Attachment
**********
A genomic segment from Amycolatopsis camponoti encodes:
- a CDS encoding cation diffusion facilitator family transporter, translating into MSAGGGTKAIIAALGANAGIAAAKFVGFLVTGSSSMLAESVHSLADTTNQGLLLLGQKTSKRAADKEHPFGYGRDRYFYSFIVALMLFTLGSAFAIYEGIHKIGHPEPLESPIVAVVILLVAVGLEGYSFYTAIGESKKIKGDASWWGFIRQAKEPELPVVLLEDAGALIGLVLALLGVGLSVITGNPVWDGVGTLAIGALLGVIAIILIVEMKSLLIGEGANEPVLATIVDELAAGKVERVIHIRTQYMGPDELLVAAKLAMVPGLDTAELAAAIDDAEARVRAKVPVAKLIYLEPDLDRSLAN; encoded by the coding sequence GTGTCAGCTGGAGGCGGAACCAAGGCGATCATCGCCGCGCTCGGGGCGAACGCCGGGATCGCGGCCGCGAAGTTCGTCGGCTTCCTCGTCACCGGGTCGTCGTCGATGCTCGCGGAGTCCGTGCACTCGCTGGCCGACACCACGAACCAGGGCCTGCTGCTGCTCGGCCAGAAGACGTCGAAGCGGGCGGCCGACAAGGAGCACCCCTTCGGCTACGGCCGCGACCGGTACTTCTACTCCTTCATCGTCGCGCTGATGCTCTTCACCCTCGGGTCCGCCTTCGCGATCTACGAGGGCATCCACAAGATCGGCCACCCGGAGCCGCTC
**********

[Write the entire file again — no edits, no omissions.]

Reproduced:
A genomic segment from Amycolatopsis camponoti encodes:
- a CDS encoding cation diffusion facilitator family transporter, translating into MSAGGGTKAIIAALGANAGIAAAKFVGFLVTGSSSMLAESVHSLADTTNQGLLLLGQKTSKRAADKEHPFGYGRDRYFYSFIVALMLFTLGSAFAIYEGIHKIGHPEPLESPIVAVVILLVAVGLEGYSFYTAIGESKKIKGDASWWGFIRQAKEPELPVVLLEDAGALIGLVLALLGVGLSVITGNPVWDGVGTLAIGALLGVIAIILIVEMKSLLIGEGANEPVLATIVDELAAGKVERVIHIRTQYMGPDELLVAAKLAMVPGLDTAELAAAIDDAEARVRAKVPVAKLIYLEPDLDRSLAN; encoded by the coding sequence GTGTCAGCTGGAGGCGGAACCAAGGCGATCATCGCCGCGCTCGGGGCGAACGCCGGGATCGCGGCCGCGAAGTTCGTCGGCTTCCTCGTCACCGGGTCGTCGTCGATGCTCGCGGAGTCCGTGCACTCGCTGGCCGACACCACGAACCAGGGCCTGCTGCTGCTCGGCCAGAAGACGTCGAAGCGGGCGGCCGACAAGGAGCACCCCTTCGGCTACGGCCGCGACCGGTACTTCTACTCCTTCATCGTCGCGCTGATGCTCTTCACCCTCGGGTCCGCCTTCGCGATCTACGAGGGCATCCACAAGATCGGCCACCCGGAGCCGCTC